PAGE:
Congenital corneal opacity (CCO) is the major cause of visual deprivation in infants and early treatment is crucial for the prevention of severe amblyopia. CCO can be caused by many conditions, such as anterior segment dysgenesis, congenital glaucoma, hereditary endothelial dystrophy, metabolic disorder, infection, or post-trauma. The underlying reason may be pathology within the corneal layers to the involvement of other anterior segment tissues. UBM has evolved into an ideal way to examine and analyze the entire anterior segment since it offers detailed two-dimensional grayscale images of anterior ocular components, even when the anterior ocular media is obscured with significant opacities.[3]

The most common causes of CCO are Congenital glaucoma, Peters anomaly, Reiger anomaly, and sclerocornea.[10,11]

Primary congenital glaucoma:

The majority of PCG patients have corneal edema and haze, making it difficult to see anterior chamber features. In these instances, UBM is a feasible approach that may be carried out while the patient is lying supine under general anesthesia.

Ultrasound’s non-invasive and high-resolution approach makes it ideal for studying anatomical characteristics and relationships among various anterior segment components including the iris, anterior chamber angle, scleral spur, ciliary body, Schlemm’s canal, and lens, regardless of optical medium quality [Figure 16]. There is evidence that the numerous UBM-measured metrics can be used to diagnose patients, plan surgeries, and predict outcomes.[12] In contrast to normal eyes, PCG eyes are demonstrated to have longer zonules, a wider trabecular iris angle, a thinner iris, and a short or nonexistent Schlemm’s canal. Aberrant iris and ciliary process insertion, as well as atypical tissue membranes covering the trabecular meshwork (visible as a hyperreflective membrane at the anterior chamber angle), are furthermore frequent[13–15] UBM is also useful for planning management of these. If there is a visible Schlemm canal (a lucent black region exactly adjacent to the scleral spur), the patient will be a suitable candidate for catheter-assisted trabeculectomy.[14] The UBM is particularly beneficial in acute hydrops in congenital glaucoma when a high IOP-induced rupture of Descemet’s membrane results in total clouding of the cornea [Figure 17].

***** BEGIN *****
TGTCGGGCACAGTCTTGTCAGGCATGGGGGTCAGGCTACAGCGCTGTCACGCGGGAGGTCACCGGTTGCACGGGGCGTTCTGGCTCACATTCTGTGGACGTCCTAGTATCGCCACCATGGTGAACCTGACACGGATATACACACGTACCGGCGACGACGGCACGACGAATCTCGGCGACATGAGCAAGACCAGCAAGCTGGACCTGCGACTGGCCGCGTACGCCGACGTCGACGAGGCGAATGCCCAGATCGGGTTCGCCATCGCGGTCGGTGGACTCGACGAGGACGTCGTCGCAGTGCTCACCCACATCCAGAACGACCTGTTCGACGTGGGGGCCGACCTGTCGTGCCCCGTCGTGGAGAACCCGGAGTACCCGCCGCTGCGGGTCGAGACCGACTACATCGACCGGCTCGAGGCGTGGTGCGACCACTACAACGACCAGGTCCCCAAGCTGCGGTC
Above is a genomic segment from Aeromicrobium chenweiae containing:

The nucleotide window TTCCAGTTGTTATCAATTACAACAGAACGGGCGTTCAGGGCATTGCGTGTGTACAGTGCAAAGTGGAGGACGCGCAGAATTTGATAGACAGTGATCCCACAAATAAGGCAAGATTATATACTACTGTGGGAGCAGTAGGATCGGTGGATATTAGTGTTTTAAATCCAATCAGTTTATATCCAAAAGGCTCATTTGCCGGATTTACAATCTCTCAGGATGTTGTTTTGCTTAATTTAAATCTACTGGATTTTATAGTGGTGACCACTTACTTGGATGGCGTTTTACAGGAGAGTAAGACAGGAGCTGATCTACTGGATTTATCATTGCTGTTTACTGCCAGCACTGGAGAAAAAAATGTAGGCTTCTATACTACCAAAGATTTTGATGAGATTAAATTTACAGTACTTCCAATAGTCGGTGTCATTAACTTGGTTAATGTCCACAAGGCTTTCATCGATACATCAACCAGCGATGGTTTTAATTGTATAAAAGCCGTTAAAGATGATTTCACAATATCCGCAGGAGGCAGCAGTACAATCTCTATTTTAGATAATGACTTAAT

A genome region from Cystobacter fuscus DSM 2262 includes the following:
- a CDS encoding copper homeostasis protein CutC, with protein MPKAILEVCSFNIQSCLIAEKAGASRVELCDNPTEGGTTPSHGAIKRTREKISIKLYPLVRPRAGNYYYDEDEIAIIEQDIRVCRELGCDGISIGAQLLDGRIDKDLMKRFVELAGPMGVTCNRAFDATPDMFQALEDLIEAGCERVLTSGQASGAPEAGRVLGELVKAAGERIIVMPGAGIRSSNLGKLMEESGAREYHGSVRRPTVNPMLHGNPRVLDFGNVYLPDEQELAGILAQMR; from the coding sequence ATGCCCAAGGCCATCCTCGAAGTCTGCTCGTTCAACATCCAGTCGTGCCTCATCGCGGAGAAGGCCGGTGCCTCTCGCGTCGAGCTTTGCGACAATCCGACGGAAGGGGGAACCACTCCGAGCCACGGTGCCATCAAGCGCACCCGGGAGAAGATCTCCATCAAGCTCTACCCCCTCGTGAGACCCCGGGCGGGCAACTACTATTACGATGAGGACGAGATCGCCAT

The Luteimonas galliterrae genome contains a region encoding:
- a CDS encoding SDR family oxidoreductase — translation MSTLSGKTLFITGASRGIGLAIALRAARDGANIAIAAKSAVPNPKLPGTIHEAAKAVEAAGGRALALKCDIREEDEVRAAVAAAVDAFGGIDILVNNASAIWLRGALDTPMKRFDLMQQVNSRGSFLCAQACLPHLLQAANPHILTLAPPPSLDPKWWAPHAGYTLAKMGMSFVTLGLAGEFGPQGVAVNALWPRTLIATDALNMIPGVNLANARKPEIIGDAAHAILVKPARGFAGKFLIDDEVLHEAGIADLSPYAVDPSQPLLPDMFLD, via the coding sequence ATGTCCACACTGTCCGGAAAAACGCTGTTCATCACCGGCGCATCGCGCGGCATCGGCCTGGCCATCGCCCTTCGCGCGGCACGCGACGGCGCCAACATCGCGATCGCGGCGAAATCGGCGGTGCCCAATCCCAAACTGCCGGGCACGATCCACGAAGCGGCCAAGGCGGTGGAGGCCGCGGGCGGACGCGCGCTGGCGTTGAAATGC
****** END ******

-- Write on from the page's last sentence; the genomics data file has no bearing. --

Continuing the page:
Figure 16:
Primary congenital glaucoma with hazy cornea (a), UBM image of the right eye showing high iris insertion, a patent Schlemm’s canal, thinner iris and long ciliary processes (b)
Figure 17:
Acute hydrops in congenital glaucoma (Clinical image), UBM showing rupture of the Descemet’s membrane

• Peters anomaly

Peter’s abnormality is one significant reason among numerous underlying factors that contribute to corneal opacity in infants.[16]

Sine qua none of Peter’s anomaly— Descemet’s membrane discontinuation with a defect in the adjacent stroma, can be seen even amid acute corneal edema or scarring.

UBM findings in Type 1 Peters anomaly include central Descemet’s membrane defect along with the defect in the adjacent corneal stroma. This gap is sometimes bridged by membranous anomalies [Figure 18], occasionally with cystic intrastromal fluid clefts [Figure 19] or a fluid cleft with irregular membranous structures [Figure 20]. During a clinical examination, the central portion is revealed to be a clear dot-like space surrounded by oedematous and opaque tissue.

In the Type 2 Peters anomaly, Descemet’s membrane and endothelium defect is seen as a heterogeneous layer, combined with adherence of a few iris strands or a complete iridocorneal adhesion to the margin of the defect, with shallowing of the anterior chamber.

Type 3 also contains keratolenticular adhesions, a cataractous change, and an atypical lenticular form in addition to the aforementioned features.

Additionally, UBM can be used to analyze the remodeling of corneal layers in Peter’s abnormality. Interestingly, Descemet membrane rupture and corneal edema may also be caused by acute hydrops in congenital glaucoma, keratoconus, or post-trauma, but none of these conditions produces fluid clefts in the corneal stroma, as seen in Peters abnormality.

UBM in Congenital Primary aphakia (CPA):

CPA is severe anterior segment dysgenesis where nondevelopment of the lens is accompanied by dysgenesis of other adjacent anterior segment structures. The “featureless anterior segment where no structure is apparent except for a thin cornea with increased corneal curvature and a rudimentary iris” is the most distinctive feature of UBM [Figure 21]. It may present as microphthalmos or buphthalmos depending upon the disproportionate dysgenesis of ciliary processes and trabecular meshwork. The clinical examination is the mainstay of the examination for this rare anomaly where one can see a typical silvery shiny haze on the cornea. In these cases, the limbus is not defined, and a sclerocornea-like structure is visible in the circumferential portion of the assumed limbal area. It is crucial to avoid operating on these eyes since clinical studies consistently demonstrate the presence of phthisis bulbi in these situations.